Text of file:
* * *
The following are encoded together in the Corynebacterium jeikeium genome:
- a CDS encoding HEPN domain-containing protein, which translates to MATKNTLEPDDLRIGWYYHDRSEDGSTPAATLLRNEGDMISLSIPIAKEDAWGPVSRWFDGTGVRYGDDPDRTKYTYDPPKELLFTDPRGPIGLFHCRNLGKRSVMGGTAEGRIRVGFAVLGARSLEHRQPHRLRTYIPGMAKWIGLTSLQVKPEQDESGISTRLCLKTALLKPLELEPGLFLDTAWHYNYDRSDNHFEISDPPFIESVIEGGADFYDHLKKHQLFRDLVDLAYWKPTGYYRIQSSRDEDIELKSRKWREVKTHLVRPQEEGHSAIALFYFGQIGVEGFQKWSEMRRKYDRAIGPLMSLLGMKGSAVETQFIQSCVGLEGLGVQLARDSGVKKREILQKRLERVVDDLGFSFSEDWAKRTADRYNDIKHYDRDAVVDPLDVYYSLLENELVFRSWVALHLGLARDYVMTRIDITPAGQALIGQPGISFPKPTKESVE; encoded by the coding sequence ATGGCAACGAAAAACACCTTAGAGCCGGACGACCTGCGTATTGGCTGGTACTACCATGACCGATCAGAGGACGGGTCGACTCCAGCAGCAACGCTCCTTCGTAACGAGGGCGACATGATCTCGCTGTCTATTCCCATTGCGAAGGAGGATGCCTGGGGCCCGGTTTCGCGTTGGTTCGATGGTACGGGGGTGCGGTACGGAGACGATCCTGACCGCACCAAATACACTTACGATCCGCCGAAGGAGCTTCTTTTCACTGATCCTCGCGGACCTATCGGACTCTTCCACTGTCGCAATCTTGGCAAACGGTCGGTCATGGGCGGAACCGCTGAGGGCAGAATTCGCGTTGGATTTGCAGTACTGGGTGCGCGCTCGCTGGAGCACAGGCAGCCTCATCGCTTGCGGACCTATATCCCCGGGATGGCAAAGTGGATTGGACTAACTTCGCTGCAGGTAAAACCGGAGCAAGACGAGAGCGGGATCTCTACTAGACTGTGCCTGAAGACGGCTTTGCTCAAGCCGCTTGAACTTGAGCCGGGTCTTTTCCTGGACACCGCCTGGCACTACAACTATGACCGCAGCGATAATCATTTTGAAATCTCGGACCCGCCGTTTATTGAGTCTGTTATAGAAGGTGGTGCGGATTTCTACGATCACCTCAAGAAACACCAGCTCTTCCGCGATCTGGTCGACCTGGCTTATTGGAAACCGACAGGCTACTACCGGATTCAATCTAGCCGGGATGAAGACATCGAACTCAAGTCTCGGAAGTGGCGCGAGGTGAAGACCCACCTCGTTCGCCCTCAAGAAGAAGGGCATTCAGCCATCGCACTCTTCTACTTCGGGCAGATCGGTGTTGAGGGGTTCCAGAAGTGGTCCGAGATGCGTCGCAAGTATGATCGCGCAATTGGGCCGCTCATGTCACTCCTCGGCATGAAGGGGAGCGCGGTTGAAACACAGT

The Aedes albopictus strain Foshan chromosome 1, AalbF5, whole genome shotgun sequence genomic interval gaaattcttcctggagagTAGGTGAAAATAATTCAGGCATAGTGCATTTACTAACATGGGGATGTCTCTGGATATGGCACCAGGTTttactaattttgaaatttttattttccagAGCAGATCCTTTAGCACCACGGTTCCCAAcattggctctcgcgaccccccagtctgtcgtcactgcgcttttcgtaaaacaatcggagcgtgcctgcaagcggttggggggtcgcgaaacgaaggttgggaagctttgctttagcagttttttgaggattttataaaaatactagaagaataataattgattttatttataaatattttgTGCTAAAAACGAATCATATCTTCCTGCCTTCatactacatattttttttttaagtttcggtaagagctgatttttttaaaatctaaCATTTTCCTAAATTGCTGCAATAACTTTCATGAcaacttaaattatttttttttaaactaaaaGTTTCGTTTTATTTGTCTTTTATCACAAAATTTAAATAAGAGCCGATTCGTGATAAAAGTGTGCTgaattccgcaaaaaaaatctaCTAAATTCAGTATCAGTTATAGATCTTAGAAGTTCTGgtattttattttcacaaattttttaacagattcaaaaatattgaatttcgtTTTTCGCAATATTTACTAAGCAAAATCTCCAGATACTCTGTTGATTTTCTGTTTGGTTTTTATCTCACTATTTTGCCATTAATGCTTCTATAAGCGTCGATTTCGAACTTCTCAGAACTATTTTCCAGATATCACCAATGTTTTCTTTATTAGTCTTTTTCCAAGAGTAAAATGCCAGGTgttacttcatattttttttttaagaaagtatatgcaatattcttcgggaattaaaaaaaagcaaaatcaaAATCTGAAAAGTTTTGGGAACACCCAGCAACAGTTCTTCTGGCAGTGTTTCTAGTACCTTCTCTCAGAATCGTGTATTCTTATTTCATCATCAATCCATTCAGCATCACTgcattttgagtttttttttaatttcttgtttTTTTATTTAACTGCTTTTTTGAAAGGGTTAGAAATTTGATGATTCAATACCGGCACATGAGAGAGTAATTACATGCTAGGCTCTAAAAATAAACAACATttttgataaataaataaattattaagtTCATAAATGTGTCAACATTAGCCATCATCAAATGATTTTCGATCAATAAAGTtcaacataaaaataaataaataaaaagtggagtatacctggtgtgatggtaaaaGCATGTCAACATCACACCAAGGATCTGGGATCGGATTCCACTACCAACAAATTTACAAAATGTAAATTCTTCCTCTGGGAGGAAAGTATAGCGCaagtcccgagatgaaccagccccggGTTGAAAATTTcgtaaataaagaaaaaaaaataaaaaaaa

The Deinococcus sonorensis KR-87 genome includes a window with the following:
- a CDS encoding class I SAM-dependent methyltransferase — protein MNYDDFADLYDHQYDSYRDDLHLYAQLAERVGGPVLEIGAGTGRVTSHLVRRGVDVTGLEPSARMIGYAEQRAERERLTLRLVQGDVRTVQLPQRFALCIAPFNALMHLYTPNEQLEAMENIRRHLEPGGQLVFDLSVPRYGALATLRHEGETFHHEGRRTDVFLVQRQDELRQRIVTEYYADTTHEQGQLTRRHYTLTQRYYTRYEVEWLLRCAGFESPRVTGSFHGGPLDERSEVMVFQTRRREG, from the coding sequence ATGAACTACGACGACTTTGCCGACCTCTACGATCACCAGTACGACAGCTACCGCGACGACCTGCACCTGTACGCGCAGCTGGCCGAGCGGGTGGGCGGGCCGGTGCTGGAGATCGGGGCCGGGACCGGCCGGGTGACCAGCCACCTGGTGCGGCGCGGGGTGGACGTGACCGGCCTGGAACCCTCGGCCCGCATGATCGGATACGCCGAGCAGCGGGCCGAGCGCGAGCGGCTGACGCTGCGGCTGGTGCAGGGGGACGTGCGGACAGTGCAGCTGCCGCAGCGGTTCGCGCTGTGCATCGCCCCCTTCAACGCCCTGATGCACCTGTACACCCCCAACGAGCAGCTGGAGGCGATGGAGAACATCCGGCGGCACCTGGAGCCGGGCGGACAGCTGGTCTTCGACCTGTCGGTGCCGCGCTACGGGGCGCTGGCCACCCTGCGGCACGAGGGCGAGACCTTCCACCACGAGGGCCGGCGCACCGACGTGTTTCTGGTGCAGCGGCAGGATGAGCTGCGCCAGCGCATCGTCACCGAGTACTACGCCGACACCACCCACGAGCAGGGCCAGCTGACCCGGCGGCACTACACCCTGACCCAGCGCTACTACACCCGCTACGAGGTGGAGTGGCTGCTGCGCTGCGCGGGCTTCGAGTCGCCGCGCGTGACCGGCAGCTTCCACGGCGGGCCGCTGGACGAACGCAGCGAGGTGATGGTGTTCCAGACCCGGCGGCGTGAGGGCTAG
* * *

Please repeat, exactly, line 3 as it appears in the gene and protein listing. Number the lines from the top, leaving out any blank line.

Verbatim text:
The Aedes albopictus strain Foshan chromosome 1, AalbF5, whole genome shotgun sequence genomic interval gaaattcttcctggagagTAGGTGAAAATAATTCAGGCATAGTGCATTTACTAACATGGGGATGTCTCTGGATATGGCACCAGGTTttactaattttgaaatttttattttccagAGCAGATCCTTTAGCACCACGGTTCCCAAcattggctctcgcgaccccccagtctgtcgtcactgcgcttttcgtaaaacaatcggagcgtgcctgcaagcggttggggggtcgcgaaacgaaggttgggaagctttgctttagcagttttttgaggattttataaaaatactagaagaataataattgattttatttataaatattttgTGCTAAAAACGAATCATATCTTCCTGCCTTCatactacatattttttttttaagtttcggtaagagctgatttttttaaaatctaaCATTTTCCTAAATTGCTGCAATAACTTTCATGAcaacttaaattatttttttttaaactaaaaGTTTCGTTTTATTTGTCTTTTATCACAAAATTTAAATAAGAGCCGATTCGTGATAAAAGTGTGCTgaattccgcaaaaaaaatctaCTAAATTCAGTATCAGTTATAGATCTTAGAAGTTCTGgtattttattttcacaaattttttaacagattcaaaaatattgaatttcgtTTTTCGCAATATTTACTAAGCAAAATCTCCAGATACTCTGTTGATTTTCTGTTTGGTTTTTATCTCACTATTTTGCCATTAATGCTTCTATAAGCGTCGATTTCGAACTTCTCAGAACTATTTTCCAGATATCACCAATGTTTTCTTTATTAGTCTTTTTCCAAGAGTAAAATGCCAGGTgttacttcatattttttttttaagaaagtatatgcaatattcttcgggaattaaaaaaaagcaaaatcaaAATCTGAAAAGTTTTGGGAACACCCAGCAACAGTTCTTCTGGCAGTGTTTCTAGTACCTTCTCTCAGAATCGTGTATTCTTATTTCATCATCAATCCATTCAGCATCACTgcattttgagtttttttttaatttcttgtttTTTTATTTAACTGCTTTTTTGAAAGGGTTAGAAATTTGATGATTCAATACCGGCACATGAGAGAGTAATTACATGCTAGGCTCTAAAAATAAACAACATttttgataaataaataaattattaagtTCATAAATGTGTCAACATTAGCCATCATCAAATGATTTTCGATCAATAAAGTtcaacataaaaataaataaataaaaagtggagtatacctggtgtgatggtaaaaGCATGTCAACATCACACCAAGGATCTGGGATCGGATTCCACTACCAACAAATTTACAAAATGTAAATTCTTCCTCTGGGAGGAAAGTATAGCGCaagtcccgagatgaaccagccccggGTTGAAAATTTcgtaaataaagaaaaaaaaataaaaaaaa